One dead in landslide as Storm Callum brings floods and downpours

Storm Callum How will bad weather affect the UK

One dead in landslide as Storm Callum brings floods and downpours

Experts from Met Eireann briefed the group on expected weather and warnings in place until this afternoon.

Most of Britain will be drenched by torrential rain and battered by 50mph winds today as Storm Callum continues to wreak havoc on the country - but some patches in the South East will bask in balmy 78F (26C) heat.

Met Office meteorologist Sarah Kent told MailOnline: 'There's an amber warning out for southern parts of Wales and the Welsh Valleys.

Carlow, Kilkenny, Wexford and Wicklow are expected to experience heavy and persistent rain throughout the day.

Motorists were also warned over tricky driving conditions brought by Callum, with several roads and highways in Cumbria impassable owing to floodwater.

Strong to gales force winds will affect Ireland and the United Kingdom during Friday 12 Oct. Gusts of 60 to 70mph are forecast, possibly higher for exposed hills and coastlines.

Arriva Trains Wales is planning to shut the line between 7am and 11am on Friday morning and in the evening.

A yellow weather warning is in place in those areas - and parts of northern and south western England as well as some of Scotland - while a higher amber alert is in force for Wales.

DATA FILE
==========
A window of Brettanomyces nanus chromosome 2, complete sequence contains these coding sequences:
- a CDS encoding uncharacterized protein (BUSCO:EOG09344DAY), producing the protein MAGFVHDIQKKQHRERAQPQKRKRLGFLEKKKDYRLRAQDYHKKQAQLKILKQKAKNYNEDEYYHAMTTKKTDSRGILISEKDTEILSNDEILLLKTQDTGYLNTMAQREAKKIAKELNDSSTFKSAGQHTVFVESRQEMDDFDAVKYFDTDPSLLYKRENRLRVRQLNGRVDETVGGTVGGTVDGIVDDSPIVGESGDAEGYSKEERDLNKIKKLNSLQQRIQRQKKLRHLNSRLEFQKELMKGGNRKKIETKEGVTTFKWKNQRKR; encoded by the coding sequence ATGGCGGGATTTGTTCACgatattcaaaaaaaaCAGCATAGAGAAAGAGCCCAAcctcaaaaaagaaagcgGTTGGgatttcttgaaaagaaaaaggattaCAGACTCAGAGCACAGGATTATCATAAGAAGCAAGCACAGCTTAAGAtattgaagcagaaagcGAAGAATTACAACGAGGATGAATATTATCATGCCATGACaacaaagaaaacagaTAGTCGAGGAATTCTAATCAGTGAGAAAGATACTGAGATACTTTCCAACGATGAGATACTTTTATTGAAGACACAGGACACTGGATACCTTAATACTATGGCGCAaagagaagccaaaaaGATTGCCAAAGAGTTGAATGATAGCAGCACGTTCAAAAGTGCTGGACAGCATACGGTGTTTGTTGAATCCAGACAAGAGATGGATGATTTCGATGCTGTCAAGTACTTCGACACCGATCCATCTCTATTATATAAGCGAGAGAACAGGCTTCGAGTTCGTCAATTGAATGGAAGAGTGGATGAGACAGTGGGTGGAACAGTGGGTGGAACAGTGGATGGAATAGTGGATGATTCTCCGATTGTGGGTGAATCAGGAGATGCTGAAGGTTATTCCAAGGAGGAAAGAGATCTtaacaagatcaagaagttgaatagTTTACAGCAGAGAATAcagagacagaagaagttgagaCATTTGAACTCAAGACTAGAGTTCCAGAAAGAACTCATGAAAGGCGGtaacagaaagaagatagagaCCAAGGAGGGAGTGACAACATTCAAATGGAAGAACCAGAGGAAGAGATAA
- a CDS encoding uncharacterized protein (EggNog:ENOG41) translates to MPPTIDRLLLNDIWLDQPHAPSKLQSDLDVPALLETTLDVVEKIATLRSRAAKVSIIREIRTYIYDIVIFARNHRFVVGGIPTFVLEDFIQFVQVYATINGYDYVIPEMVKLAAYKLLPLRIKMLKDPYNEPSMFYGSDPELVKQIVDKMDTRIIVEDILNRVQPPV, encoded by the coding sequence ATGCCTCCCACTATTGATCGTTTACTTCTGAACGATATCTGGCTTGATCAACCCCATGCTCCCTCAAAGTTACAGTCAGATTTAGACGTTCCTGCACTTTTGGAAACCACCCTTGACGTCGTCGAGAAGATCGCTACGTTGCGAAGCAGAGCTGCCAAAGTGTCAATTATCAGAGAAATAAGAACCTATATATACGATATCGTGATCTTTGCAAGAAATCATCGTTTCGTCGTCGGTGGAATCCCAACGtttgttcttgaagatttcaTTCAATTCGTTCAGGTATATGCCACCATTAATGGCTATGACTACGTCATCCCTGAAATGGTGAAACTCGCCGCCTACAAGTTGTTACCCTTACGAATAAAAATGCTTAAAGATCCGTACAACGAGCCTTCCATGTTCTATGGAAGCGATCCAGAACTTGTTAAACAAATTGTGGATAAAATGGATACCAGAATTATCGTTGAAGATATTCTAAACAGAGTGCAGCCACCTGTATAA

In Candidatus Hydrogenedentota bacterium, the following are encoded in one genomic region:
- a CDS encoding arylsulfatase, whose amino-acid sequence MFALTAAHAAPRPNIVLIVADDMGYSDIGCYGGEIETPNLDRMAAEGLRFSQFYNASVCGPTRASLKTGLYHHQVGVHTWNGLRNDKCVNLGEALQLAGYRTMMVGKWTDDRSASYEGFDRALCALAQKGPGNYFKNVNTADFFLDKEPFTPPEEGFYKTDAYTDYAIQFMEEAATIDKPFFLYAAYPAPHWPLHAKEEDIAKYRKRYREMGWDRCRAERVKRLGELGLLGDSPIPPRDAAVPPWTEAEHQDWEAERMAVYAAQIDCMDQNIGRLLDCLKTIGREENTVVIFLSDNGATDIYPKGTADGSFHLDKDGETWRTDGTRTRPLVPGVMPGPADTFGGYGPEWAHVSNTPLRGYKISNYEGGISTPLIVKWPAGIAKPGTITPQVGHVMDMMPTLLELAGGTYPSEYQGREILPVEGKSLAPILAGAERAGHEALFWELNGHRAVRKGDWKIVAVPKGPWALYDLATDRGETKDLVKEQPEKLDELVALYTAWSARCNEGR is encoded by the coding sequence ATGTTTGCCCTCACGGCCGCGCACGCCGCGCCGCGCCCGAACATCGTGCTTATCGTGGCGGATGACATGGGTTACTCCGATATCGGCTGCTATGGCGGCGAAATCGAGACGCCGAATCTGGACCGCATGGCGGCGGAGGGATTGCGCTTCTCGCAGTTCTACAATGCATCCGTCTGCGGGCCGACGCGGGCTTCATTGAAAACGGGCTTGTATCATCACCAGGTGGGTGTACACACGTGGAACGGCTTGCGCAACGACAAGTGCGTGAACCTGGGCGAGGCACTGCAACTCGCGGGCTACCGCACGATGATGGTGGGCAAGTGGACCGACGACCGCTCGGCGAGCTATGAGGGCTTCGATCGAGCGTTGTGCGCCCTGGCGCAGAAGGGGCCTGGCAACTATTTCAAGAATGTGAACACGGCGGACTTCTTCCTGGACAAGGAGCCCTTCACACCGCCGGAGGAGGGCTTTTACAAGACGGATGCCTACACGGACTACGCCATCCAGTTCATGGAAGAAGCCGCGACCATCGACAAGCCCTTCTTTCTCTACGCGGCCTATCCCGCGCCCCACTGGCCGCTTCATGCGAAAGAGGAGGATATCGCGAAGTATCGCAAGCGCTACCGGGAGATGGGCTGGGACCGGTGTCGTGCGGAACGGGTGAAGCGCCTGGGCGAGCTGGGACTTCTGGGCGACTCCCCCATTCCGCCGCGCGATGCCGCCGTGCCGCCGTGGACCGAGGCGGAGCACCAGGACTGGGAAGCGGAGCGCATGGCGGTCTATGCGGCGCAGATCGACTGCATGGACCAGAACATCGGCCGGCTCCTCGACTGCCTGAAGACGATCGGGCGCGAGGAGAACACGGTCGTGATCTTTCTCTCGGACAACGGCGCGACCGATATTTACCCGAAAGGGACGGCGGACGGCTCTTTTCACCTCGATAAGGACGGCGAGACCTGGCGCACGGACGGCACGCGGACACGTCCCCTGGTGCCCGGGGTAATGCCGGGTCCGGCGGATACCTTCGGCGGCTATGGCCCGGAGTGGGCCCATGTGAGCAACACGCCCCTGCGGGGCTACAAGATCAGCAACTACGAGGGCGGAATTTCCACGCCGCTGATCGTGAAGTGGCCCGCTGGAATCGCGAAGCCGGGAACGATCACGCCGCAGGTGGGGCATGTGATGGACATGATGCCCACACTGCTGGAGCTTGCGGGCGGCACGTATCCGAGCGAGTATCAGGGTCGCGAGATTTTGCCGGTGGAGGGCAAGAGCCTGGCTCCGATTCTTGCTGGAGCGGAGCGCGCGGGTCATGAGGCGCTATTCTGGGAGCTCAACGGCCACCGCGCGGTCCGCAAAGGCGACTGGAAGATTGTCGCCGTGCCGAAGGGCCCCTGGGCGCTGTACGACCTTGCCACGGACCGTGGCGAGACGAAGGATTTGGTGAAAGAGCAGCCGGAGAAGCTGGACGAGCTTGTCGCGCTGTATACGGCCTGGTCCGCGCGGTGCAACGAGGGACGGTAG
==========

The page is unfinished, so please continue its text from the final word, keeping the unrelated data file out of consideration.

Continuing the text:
It is because the storm is likely to coincide with high tides around the south Wales coast.

The storm has brought very strong winds and heavy rain in many places, with the western side of the country experiencing some of the strongest winds. Wales suffering the "worst flooding in 30 years", BBC News reports.

Gary White, NRW's Duty Tactical Manager, said: "The current forecasted rain could cause flooding this week, especially in south and west Wales, and we are urging people to prepare themselves".

The Scottish Environment Protection Agency issued five flood alerts for Friday in Argyll and Bute, Ayrshire and Arran, Dumfries and Galloway, Scottish Borders, Skye and Lochaber and Orkney.

It's likely that some coastal routes, sea fronts and coastal communities affected by large waves and rough seas as high tides are near their peak.

Rail services were plagued by delays, with severe weather affecting services between Preston and Scotland, across Wales, and in South West England.

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